C – Looking at the fourth paragraph here, it says Inuit technology is also superbly adapted to the Arctic. Let’s go back to the ultimate test, to the area where the author mentions that this is the ultimate test. Paragraph 5 says “Less than a decade after the first humans set foot on the continent.” So no indigenous people.

D – The race and prestige had nothing to do with being the ultimate test. So we’re throwing this out.

Correct Answer: C

[22:39] Question 51

Which of the following is most similar to the discussion of meat preparation in paragraph three?

  1. Removing the vitamin-filled germ layer from brown rice to make white rice
  2. Conventional butcher practices of trimming excess fat from cuts of meat
  3. Processing coffee beans to lower the level of caffeine
  4. The consumption of dairy products to maintain healthy calcium and vitamin D levels

Prediction: We can’t predict most of it but they did talk about the Westerners cooking the meat instead of eating it raw, which robbed it of vital nutrients. The preparation of it actually removed the vital nutrients required for survival. So we’re looking for an answer choice that kind of matches that.

Thought Process:

We’re going to go with A here since the process of preparing it actually removes vital nutrients.

Correct Answer: A

[24:30] Question 52

Based on the information presented in the passage, all of the following contributed to the failure and loss of the Scott Antarctic expedition EXCEPT:

  1. adoption of slower modes of transportation.
  2. failure to appreciate the nutrition content of raw meat.
  3. inability to make use of the innovations of other cultures.
  4. lack of winter clothing produced from water-repellent animal products.

Reworded Question: Since this is an except question, cross out all that caused the Scott Antarctic expedition to fail.

Thought Process:

A – Ponies are slower than sled dogs so it caused them to fail. We’re going to cross this out.

B – They didn’t talk about the food that they ate. They talked about a lot of different things, but not the diets. They did talk about malnutrition. But it could have been for other reasons. They could have consumed raw meat but still died of malnutrition.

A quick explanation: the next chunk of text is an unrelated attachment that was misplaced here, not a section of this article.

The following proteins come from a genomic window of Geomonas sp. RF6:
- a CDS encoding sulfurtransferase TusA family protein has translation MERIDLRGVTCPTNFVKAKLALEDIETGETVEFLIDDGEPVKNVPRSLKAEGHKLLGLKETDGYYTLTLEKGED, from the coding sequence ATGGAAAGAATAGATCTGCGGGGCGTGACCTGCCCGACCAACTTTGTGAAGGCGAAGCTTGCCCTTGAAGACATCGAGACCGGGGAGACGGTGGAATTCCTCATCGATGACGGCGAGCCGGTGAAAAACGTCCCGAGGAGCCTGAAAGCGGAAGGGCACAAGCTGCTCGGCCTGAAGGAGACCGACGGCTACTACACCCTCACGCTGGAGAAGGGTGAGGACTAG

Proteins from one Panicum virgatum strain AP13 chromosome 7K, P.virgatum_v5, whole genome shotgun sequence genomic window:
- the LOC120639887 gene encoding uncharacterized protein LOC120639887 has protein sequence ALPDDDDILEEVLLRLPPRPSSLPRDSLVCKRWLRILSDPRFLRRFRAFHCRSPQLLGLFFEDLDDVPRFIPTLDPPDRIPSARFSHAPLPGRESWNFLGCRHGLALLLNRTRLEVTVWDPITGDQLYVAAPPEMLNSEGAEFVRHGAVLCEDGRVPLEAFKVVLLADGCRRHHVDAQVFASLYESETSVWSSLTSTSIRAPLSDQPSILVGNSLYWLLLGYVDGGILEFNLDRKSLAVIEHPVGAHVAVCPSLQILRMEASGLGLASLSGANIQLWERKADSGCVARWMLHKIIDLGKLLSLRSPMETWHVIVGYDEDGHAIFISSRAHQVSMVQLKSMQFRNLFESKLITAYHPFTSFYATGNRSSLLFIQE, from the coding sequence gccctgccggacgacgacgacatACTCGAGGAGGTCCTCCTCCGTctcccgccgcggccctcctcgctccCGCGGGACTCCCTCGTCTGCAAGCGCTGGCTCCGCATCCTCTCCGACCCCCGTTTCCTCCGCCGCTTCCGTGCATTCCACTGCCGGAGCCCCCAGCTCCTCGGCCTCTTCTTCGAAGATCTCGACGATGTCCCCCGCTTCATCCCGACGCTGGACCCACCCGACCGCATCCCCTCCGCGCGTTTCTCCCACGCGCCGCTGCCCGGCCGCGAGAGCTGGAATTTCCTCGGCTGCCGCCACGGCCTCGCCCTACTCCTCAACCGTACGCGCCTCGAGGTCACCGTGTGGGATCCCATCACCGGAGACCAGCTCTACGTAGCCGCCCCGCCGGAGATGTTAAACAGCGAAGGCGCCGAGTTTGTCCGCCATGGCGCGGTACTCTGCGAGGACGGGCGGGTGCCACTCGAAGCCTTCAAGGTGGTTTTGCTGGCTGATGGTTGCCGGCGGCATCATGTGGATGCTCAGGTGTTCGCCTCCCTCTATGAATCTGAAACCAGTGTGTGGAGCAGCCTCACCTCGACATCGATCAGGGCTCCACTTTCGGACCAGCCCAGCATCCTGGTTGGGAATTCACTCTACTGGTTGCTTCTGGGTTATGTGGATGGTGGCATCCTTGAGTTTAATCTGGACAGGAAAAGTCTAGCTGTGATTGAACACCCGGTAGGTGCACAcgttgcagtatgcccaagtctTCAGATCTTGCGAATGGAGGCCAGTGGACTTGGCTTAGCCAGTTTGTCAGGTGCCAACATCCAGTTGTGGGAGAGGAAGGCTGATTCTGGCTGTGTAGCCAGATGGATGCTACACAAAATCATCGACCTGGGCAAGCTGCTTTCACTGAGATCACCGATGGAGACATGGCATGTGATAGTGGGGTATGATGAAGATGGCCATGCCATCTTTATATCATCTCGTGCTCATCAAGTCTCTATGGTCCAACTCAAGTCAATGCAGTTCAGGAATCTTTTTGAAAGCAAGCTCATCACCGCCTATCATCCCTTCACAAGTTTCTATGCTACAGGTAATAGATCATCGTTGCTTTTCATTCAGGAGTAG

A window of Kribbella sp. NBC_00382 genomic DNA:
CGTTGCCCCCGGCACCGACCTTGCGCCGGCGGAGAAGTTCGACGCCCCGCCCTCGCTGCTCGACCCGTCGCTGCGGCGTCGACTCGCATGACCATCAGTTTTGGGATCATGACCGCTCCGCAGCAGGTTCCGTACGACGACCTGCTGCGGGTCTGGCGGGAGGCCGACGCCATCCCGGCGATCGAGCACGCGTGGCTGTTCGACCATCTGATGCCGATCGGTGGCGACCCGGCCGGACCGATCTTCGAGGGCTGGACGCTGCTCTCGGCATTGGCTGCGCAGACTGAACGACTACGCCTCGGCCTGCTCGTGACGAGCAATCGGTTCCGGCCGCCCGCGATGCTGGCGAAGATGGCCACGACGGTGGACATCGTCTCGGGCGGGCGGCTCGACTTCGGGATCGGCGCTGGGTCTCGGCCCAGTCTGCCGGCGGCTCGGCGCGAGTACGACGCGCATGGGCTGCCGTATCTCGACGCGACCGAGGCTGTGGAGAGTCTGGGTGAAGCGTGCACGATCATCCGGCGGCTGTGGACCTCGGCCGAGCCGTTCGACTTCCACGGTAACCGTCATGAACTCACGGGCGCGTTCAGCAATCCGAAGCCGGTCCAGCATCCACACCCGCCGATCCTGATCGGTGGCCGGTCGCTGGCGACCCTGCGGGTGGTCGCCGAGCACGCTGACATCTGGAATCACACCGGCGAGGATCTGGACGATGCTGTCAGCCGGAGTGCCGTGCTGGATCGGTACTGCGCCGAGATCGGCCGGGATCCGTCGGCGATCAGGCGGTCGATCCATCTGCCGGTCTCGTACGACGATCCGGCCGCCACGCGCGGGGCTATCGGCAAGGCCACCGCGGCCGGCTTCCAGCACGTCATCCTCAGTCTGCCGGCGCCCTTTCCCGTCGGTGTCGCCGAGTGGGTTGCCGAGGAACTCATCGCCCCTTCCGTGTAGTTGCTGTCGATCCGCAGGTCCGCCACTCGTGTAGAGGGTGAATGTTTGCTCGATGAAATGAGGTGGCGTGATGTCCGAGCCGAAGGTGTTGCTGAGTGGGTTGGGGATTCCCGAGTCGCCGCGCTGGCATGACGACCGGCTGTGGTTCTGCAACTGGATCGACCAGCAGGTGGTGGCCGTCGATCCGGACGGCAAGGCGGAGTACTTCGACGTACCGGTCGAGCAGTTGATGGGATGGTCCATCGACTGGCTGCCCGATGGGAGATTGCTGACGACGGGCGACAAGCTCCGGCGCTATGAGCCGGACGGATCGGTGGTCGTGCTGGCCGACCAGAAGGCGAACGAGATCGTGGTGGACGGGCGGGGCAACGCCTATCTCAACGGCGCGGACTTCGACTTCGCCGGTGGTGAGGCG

C – This was the biggest comparison so we cross this one out.

D – This was specifically called out in the passage.

Correct Answer: B

[26:40] Question 53

Which of the following, if true, would most seriously weaken the claims made by the author regarding the ultimate fate of the Franklin expedition?

  1. Interpreters who interviewed Inuit eyewitnesses of the Franklin expedition did not properly understand the language dialect spoken by the witnesses.
  2. The levels of lead in the bodies of Franklin’s crew were insufficient to affect decision-making.
  3. Modern Inuit make use of snowmobiles, electric generators, and manufactured clothing to survive the Arctic.
  4. The first ships to make landfall at the islands where Franklin and his men were stranded would not arrive until 1850.

Reworded Question: Again, the Franklin expedition was that with the 129 crew members who perished trying to go through this Northwest Passage. And this is one of those tricky questions. You’ve got to make sure you’re answering the right question. If true, which would weaken the claims?

Thought Process:

A – Definitive evidence is tainted because of the lack of interpretation and interpreters. So that’s going to weaken the argument.

B – The author never made any conclusions that lead poisoning was why they were making these bad decisions. So we cross this one out.

C – Adapting based on modern technologies doesn’t the fact that the technologies they used back in the day were also sufficient to survive as well. So we get rid of C.

D –  Franklin perished. And prior to his perishing, they got stranded in this Northwest Passage. They could have survived another five years. So this doesn’t weaken the claim.

Correct Answer: A

[31:58] Final Thoughts

Initially, it’s going to take time, but as you build these active reading habits, this is going to become natural. You don’t even have to think about it anymore. You just naturally do it. And this is how you actively read.

Links:

Meded Media

Blueprint MCAT